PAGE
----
Then one night he is woken and told there is a problem with the baby, and is also told to get dressed to go to the hospital. At the hospital the father and Jessie decide to leave, leaving only Tom and his mother. Tom feels the urgency to tell his mother about what he saw, but is afraid to. The mother checks on the baby, and we see that she is bleeding, presumably the reason the baby is there in the first place. It’s at this moment Tom realizes he needs to say something, and before hospital staff arrive, he simply tells her “don’t let Dad near the baby” and leaves as the staff enter the room, much to his mother’s confusion. This scene potentially implies that the father was doing something even worse, by possibly sexually abusing the newborn child, and this thought may occur to Tom, but it is left ambiguous to the audience.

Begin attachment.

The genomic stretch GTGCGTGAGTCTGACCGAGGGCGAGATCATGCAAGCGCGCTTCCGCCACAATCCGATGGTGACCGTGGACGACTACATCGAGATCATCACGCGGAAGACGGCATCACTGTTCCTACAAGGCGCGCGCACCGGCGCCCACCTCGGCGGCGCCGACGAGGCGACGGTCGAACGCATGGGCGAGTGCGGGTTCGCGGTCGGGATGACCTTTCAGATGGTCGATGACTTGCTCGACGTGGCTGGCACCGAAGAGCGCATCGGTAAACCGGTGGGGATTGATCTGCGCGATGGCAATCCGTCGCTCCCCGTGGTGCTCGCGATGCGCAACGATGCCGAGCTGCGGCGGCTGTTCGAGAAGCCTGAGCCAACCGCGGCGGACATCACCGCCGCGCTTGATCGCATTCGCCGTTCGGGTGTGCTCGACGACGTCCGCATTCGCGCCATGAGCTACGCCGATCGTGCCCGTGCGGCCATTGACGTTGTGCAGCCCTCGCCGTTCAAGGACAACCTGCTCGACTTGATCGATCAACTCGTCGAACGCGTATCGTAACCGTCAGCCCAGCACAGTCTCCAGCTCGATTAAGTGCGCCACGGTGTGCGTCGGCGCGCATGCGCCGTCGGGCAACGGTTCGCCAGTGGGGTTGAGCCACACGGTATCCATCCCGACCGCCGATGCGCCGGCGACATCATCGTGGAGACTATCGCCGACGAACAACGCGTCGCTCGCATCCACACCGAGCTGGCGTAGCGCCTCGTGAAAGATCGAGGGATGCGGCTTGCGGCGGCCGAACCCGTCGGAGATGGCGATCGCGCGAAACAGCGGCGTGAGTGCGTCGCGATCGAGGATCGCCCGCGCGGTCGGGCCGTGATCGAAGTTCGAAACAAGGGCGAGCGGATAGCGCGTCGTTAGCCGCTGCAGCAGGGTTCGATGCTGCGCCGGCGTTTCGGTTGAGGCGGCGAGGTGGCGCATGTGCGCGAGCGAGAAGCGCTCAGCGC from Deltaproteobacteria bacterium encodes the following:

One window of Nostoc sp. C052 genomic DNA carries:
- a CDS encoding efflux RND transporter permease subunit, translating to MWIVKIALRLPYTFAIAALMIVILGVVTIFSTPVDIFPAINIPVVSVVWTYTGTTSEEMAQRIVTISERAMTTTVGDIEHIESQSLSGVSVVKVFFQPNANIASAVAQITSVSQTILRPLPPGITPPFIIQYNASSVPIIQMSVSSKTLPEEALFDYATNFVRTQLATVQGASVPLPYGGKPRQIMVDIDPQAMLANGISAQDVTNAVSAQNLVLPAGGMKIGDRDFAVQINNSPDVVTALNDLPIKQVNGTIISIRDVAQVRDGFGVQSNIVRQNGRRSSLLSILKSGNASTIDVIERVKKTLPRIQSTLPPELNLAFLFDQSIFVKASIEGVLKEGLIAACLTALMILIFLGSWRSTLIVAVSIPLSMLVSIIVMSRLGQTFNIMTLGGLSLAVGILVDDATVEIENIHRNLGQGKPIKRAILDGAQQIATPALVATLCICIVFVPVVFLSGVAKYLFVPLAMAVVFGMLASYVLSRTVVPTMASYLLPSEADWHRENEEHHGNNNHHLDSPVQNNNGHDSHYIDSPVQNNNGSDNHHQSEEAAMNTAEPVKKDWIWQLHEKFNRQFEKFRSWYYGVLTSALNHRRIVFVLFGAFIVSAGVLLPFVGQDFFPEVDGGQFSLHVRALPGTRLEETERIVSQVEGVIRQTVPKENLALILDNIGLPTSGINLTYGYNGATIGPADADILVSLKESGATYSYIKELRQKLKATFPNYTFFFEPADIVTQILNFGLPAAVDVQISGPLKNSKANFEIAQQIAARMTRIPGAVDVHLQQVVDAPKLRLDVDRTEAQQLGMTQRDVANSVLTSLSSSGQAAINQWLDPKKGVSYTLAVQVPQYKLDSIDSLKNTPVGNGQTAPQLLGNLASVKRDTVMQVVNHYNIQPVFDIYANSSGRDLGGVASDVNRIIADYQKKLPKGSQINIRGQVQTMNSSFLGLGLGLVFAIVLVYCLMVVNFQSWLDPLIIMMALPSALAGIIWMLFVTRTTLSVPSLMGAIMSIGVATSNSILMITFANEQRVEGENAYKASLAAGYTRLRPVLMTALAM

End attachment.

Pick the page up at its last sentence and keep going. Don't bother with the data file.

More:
When Tom arrives home his father tells him that the mother called from the hospital confused, telling him what he told her before he left. Tom is ultimately trapped here. He has now revealed Jessie and Dad’s secret to the whole family. While the father confronts him, Jessie puts her head down at the kitchen table and begins sobbing. The dad asks Tom why he would upset his sister and Mom like this, and Tom says because it’s the truth. Ray Winstone exudes an odd feeling in this scene, as he asks his son repeatedly “why would you say that about me, I’m your Dad?”. He’s such a good actor and he delivers the line in a way that even though you yourself have witnessed the atrocities he committed, you almost want to believe he’s innocent as he asks his son this question. While Jessie is sobbing with her head down on the table, Tom takes her into her room. The father is yelling at him from the kitchen and his own room about how Tom won’t break up the family by lying to everyone. After trying to calm Jessie down, Tom takes matters into his own hands. He enters his dad’s room with a knife and stabs him in the stomach in one of the most brutal scenes of the entire movie. While his father is screaming in pain on the floor, Tom and Jessie stare at him dying before them and leave the house. They go to the bunker on the hill overlooking the ocean where Tom witnessed his father sexually abusing his sister, and when Jessie asks “what are we going to do?”, Tom looks back at her and, without speaking, closes the door to the bunker, as the movie ends to the sounds of the crashing waves below.